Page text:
This article proposes a new global approach to the history of science centered on questions of geopolitics, historical consciousness, and cultural identity. Arguing that the field is now at a crossroads between its longstanding focus on the history of the natural sciences in the Western world, and the prospect of some form of worldwide history of science, the article describes a new undergraduate lecture course, designed by the author and taught at Rutgers and Harvard since 2015, which neither begins in Western Europe nor culminates with the United States. It aims to articulate an original vision for the field on this basis. Histories of science can and should offer deep histories of the global present, it is argued, by rethinking how historical narratives involve geographical decisions about where to focus analytical attention (and where not) and tackling narrative and geography together as linked issues. The approach proposed here is neither science in context nor knowledge in transit but engages the notion of a knowing world: one made up of multiple scientific cultures and long historical memory, and requiring dialectical movement back and forth across both space and time on a worldwide scale to grasp the scientific past’s importance for the present, as well as the present’s impact on how we perceive the past. Explicitly addressing polemics of identity, culture, race, and nationhood can help us to construct a more civic-minded and geopolitically informed history of science of use in the changing circumstances of the twenty-first century.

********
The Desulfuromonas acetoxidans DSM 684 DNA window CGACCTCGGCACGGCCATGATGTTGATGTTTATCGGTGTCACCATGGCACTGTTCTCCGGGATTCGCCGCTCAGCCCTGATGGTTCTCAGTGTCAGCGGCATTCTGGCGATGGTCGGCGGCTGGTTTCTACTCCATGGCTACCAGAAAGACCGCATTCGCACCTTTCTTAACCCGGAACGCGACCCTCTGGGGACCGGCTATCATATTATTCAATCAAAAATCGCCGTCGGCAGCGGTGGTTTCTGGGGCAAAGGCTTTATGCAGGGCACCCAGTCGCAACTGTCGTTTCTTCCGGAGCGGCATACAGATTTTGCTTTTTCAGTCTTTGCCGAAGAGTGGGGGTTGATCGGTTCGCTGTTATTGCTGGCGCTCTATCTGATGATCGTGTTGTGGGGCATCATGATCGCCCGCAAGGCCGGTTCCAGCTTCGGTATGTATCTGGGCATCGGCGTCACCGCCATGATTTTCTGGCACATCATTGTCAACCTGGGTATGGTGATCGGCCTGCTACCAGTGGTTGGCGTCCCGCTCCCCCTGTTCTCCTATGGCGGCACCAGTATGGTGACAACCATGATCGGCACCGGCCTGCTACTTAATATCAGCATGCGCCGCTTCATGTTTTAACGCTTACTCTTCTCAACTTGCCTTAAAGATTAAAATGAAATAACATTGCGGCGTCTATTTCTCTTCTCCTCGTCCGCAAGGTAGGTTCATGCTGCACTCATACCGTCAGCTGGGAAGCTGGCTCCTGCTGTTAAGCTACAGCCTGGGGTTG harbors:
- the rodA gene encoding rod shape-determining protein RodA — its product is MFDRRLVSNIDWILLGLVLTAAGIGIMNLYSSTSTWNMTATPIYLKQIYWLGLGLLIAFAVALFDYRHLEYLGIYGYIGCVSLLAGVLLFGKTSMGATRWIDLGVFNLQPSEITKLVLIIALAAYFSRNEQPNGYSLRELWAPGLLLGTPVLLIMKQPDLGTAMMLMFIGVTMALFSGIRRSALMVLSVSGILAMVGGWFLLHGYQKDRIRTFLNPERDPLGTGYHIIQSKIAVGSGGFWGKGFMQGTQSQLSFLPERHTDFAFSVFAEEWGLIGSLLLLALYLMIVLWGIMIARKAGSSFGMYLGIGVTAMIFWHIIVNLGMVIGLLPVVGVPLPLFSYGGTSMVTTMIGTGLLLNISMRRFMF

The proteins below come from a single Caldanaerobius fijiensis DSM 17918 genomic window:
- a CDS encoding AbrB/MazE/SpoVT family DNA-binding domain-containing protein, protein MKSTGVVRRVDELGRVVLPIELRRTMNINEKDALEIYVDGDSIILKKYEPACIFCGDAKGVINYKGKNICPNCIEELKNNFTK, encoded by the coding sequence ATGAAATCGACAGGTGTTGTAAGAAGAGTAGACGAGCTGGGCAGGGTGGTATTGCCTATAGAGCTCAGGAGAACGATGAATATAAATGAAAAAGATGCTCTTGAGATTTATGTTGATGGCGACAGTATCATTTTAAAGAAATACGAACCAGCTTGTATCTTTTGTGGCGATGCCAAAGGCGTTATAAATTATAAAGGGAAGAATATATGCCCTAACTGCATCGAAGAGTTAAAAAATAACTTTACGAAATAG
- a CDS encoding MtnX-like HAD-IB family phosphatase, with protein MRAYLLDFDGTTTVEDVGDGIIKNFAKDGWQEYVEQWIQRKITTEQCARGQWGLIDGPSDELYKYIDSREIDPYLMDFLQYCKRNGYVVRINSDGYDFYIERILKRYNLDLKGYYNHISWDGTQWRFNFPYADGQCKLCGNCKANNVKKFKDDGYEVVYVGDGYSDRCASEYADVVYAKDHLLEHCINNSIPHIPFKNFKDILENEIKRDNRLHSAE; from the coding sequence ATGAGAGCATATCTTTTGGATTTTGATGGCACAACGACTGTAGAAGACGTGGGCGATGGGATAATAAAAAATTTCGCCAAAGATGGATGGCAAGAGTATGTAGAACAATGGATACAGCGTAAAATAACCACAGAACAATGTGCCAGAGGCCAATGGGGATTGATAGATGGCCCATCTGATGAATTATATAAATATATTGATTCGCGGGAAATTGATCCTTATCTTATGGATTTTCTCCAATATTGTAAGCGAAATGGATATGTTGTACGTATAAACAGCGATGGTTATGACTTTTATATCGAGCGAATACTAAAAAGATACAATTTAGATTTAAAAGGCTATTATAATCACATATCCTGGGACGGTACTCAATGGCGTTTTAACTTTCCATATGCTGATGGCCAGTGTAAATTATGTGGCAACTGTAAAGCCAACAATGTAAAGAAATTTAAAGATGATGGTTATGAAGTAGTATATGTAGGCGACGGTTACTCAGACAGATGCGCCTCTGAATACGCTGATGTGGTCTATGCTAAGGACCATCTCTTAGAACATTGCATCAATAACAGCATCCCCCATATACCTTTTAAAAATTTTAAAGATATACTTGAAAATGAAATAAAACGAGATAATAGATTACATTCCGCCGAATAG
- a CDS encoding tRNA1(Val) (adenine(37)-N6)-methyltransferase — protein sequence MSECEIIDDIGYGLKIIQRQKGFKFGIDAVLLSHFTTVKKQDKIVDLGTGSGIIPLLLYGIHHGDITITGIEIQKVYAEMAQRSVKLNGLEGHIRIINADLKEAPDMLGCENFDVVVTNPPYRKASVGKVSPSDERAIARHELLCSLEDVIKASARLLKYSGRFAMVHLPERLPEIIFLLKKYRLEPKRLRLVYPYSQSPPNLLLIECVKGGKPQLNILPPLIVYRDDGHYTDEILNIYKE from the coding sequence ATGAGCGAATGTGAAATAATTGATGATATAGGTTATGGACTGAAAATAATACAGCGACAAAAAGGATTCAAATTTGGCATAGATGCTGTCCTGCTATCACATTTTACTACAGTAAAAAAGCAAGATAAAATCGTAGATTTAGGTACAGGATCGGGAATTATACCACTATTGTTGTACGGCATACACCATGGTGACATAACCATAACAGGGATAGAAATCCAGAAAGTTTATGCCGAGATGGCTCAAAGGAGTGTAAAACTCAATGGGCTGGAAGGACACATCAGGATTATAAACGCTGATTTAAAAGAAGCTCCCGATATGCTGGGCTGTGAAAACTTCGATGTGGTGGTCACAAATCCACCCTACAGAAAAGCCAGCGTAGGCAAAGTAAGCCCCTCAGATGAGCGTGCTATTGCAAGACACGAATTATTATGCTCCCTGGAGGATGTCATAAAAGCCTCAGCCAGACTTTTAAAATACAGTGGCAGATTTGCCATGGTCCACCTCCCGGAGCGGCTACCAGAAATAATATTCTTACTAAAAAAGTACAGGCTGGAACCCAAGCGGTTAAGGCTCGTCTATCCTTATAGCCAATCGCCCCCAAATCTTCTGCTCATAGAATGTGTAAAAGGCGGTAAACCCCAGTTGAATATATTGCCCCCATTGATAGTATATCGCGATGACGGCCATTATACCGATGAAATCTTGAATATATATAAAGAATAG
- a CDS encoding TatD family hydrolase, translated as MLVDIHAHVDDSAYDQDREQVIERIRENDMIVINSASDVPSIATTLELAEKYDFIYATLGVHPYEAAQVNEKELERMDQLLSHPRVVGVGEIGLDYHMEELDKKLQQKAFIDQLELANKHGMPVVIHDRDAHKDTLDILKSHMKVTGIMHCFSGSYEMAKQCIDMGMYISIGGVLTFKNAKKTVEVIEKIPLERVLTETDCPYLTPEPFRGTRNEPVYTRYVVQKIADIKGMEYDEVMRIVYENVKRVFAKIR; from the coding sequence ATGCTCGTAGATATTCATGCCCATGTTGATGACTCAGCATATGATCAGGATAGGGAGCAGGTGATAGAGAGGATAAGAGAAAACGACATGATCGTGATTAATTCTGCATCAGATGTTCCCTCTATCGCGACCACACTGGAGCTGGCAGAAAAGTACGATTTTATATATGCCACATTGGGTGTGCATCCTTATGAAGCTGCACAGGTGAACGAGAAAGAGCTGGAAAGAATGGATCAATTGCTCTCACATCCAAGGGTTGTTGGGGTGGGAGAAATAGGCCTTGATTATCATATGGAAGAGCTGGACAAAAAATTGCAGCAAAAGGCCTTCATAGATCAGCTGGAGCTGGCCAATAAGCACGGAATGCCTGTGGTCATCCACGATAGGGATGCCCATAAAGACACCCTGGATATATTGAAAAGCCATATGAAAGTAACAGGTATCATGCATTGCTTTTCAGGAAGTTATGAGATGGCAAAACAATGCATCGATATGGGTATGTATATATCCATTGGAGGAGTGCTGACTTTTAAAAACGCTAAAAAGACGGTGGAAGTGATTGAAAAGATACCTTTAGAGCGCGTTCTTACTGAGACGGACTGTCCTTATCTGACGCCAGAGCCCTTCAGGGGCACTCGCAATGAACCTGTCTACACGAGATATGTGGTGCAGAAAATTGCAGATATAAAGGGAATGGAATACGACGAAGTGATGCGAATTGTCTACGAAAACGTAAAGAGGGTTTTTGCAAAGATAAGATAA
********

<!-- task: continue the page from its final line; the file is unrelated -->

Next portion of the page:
All Science Journal Classification (ASJC) codes
- History and Philosophy of Science
- Global history
- History of science